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Standard function in the electric car is a criminal offense

Standard function in the electric car is a criminal offense

Image source: GIGA

A bang in the courtroom: The OLG in Karlsruhe has prohibited the use of a standard function in Tesla’s electric cars. Tesla drivers are now threatened with points in Flensburg and even losing their driving license. GIGA explains the background.


Touchscreen control on the Tesla: Loss of driving license and points threatened

It’s raining. In the cockpit of his Tesla, a driver wants to adapt the wiper interval to the weather, so he navigates to a submenu. When trying to adjust the setting, he got off the road in his electric car and had an accident on a tree. At the district court in Karlsruhe, the driver was fined 200 euros and was banned from driving for a month. The higher regional court has now upheld the judgment.

Specifically, this means: the touchscreen, which replaces classic controls and buttons in the Tesla cockpit, is considered an electronic device by the court as defined in Section 23 of the Road Traffic Act. Among other things, it states that devices such as cell phones and touch-sensitive screens can only be used if you do not hold them in your hand and only look at them briefly. Longer interactions are not allowed. However, this is necessary in order to set the wiper interval – and other vehicle functions – on a Tesla. It doesn’t matter, says the court.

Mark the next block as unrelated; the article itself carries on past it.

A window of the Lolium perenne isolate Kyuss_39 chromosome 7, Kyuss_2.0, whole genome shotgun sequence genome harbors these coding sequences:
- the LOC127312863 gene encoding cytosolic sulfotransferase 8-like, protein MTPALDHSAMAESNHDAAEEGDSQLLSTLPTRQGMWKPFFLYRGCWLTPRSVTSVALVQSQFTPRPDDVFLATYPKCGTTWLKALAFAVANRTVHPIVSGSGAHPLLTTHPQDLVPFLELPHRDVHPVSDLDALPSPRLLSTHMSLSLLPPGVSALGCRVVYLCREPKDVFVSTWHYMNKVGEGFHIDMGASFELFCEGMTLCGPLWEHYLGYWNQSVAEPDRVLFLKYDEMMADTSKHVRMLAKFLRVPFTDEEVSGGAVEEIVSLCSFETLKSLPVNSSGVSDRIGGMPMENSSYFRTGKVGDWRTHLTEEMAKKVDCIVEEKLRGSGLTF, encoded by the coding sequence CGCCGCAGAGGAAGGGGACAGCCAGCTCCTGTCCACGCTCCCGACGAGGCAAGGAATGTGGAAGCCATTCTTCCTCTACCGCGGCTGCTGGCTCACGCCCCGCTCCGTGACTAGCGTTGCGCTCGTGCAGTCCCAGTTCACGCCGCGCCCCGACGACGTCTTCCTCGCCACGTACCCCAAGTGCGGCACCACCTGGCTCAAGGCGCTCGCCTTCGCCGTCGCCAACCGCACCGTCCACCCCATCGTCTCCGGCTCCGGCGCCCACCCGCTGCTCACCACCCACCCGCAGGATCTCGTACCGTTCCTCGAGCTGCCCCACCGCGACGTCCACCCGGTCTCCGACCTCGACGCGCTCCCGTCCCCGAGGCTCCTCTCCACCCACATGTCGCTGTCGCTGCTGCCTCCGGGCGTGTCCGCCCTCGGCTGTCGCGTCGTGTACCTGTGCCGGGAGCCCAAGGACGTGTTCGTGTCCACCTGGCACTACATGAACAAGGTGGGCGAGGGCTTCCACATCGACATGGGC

Playing in the Testa – of course an absolute no-go in traffic:

No exception for the Tesla screen

The fact that the touchscreen in Tesla vehicles is the only way to control central functions of the vehicle was apparently irrelevant to the court. The reason: In § 23 of the StVO only “touch screens” are mentioned – without a reference to what they are intended for. This now means that the Tesla screen is equated with smartphones and other electronic devices within the meaning of the law, explains the portal

A quick look at the touchscreen in the Tesla and a quick adjustment is also allowed in the sense of the StVO. But anyone who changes settings in submenus while driving is a criminal offense. Tesla itself would have to make corresponding menu items more easily accessible. The successful car manufacturer, who recently started a new leasing program, is not compelled to do so because of the ruling.

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